future costs of electricity generation
Figure 6.55 shows that the introduction of renewable technologies under the Energy [R]evolution scenario will lead to a significant reduction in electricity generation costs. Under the Reference scenario, on the other hand, the unchecked growth in demand, increase in fossil fuel prices and the cost of CO2 emissions result in total electricity supply costs rising from today’s $82 billion per year to more than $608 billion in 2050. Figure 6.55 shows that the Energy [R]evolution scenario also meets the Middle East’s CO2 reduction targets.
Increasing energy efficiency and shifting energy supply to renewables leads to long term costs for electricity supply that are significant lower than in the Reference scenario.This helps to stabilise energy costs and relieve the economic pressure on society.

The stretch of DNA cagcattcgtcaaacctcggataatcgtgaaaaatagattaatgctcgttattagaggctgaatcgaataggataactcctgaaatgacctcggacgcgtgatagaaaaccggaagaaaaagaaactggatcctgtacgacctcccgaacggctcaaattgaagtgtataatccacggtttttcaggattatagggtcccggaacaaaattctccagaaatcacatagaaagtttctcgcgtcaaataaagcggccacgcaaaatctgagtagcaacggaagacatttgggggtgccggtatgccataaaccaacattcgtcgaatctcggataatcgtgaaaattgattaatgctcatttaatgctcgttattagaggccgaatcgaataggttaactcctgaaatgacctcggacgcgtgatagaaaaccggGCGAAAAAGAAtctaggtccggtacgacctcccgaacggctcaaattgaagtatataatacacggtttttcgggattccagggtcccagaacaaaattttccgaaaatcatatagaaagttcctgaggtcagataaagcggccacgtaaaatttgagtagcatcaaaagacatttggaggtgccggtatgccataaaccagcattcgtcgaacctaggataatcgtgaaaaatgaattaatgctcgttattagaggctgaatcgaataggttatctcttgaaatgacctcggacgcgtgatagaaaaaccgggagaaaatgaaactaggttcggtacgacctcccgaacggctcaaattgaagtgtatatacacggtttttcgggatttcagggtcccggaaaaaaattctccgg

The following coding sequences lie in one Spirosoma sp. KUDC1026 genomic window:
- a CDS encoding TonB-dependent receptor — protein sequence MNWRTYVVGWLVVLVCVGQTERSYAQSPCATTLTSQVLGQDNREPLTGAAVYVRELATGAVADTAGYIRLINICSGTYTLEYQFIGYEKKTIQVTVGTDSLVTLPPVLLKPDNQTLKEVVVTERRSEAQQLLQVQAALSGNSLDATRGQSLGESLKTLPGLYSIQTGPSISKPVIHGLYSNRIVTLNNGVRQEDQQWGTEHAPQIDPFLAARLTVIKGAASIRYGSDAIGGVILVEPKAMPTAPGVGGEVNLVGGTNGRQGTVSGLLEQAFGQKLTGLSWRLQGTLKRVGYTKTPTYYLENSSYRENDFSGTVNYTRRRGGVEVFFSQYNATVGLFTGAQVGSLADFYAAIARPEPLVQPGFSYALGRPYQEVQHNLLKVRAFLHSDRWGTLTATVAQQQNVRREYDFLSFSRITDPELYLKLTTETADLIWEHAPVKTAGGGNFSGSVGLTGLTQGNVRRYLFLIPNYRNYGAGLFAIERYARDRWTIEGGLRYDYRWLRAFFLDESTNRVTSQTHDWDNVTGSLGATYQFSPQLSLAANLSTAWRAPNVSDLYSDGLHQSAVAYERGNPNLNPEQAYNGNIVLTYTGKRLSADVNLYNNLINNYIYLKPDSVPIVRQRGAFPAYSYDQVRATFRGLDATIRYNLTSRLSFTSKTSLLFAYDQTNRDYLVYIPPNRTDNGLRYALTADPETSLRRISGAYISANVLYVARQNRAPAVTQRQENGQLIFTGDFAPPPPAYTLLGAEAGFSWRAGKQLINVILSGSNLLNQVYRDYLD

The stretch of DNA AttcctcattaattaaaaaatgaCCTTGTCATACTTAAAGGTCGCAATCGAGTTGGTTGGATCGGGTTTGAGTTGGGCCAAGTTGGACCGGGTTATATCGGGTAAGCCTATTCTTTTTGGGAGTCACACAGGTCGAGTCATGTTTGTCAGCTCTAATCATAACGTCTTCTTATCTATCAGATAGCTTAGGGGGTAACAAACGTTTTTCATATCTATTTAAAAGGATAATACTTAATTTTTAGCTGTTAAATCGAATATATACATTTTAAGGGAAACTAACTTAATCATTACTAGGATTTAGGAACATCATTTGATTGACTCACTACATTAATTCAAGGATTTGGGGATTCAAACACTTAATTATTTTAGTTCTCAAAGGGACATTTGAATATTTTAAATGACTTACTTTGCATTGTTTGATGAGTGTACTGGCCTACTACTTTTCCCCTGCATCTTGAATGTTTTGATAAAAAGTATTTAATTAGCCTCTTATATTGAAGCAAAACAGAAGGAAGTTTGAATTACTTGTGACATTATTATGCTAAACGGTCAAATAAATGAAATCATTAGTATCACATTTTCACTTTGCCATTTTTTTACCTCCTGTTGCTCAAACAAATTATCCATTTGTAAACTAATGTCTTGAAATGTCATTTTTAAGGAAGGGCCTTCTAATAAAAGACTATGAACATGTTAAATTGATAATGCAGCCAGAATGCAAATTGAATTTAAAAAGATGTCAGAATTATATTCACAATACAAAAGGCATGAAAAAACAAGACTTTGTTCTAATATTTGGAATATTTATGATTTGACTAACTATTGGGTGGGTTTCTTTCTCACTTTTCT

In both Energy [R]evolution scenarios the specific generation costs are almost the same up to 2030. By 2050, however, the advanced version results in a 1.6 cents/kWh higher costs, mainly because of additional storage demand for the production of renewable power. Due to the increased electricty demand especially in the transport and industry sector the overall total supply costs in the advanced case are $69 billion in 2040 and $73 billion in 2050 higher than in the Energy [R]evolution scenario.